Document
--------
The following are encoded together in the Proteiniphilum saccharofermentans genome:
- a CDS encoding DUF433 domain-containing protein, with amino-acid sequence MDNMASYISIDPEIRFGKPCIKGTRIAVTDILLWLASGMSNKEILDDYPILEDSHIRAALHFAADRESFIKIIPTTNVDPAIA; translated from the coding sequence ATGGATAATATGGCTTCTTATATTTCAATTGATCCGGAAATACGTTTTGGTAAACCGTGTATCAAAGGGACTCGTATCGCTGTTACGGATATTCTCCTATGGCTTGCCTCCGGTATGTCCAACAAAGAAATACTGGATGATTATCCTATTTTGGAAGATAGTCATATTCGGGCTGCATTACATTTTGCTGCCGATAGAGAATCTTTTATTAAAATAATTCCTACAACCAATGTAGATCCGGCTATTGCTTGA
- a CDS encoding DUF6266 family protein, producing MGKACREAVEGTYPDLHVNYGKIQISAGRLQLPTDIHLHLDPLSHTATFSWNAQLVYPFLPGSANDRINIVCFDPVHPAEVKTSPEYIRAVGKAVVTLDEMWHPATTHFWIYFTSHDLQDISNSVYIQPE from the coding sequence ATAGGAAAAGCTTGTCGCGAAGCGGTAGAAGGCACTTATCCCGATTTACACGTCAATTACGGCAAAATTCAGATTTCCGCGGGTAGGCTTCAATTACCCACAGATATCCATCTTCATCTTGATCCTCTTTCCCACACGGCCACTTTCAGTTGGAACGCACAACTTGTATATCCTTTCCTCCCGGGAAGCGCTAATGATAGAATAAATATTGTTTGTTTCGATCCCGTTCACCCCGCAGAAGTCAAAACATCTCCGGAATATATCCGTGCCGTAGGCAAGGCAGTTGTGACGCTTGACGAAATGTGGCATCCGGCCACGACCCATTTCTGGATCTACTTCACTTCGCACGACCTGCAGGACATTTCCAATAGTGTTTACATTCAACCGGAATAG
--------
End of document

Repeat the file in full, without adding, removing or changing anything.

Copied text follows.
The following are encoded together in the Proteiniphilum saccharofermentans genome:
- a CDS encoding DUF433 domain-containing protein, with amino-acid sequence MDNMASYISIDPEIRFGKPCIKGTRIAVTDILLWLASGMSNKEILDDYPILEDSHIRAALHFAADRESFIKIIPTTNVDPAIA; translated from the coding sequence ATGGATAATATGGCTTCTTATATTTCAATTGATCCGGAAATACGTTTTGGTAAACCGTGTATCAAAGGGACTCGTATCGCTGTTACGGATATTCTCCTATGGCTTGCCTCCGGTATGTCCAACAAAGAAATACTGGATGATTATCCTATTTTGGAAGATAGTCATATTCGGGCTGCATTACATTTTGCTGCCGATAGAGAATCTTTTATTAAAATAATTCCTACAACCAATGTAGATCCGGCTATTGCTTGA
- a CDS encoding DUF6266 family protein, producing MGKACREAVEGTYPDLHVNYGKIQISAGRLQLPTDIHLHLDPLSHTATFSWNAQLVYPFLPGSANDRINIVCFDPVHPAEVKTSPEYIRAVGKAVVTLDEMWHPATTHFWIYFTSHDLQDISNSVYIQPE from the coding sequence ATAGGAAAAGCTTGTCGCGAAGCGGTAGAAGGCACTTATCCCGATTTACACGTCAATTACGGCAAAATTCAGATTTCCGCGGGTAGGCTTCAATTACCCACAGATATCCATCTTCATCTTGATCCTCTTTCCCACACGGCCACTTTCAGTTGGAACGCACAACTTGTATATCCTTTCCTCCCGGGAAGCGCTAATGATAGAATAAATATTGTTTGTTTCGATCCCGTTCACCCCGCAGAAGTCAAAACATCTCCGGAATATATCCGTGCCGTAGGCAAGGCAGTTGTGACGCTTGACGAAATGTGGCATCCGGCCACGACCCATTTCTGGATCTACTTCACTTCGCACGACCTGCAGGACATTTCCAATAGTGTTTACATTCAACCGGAATAG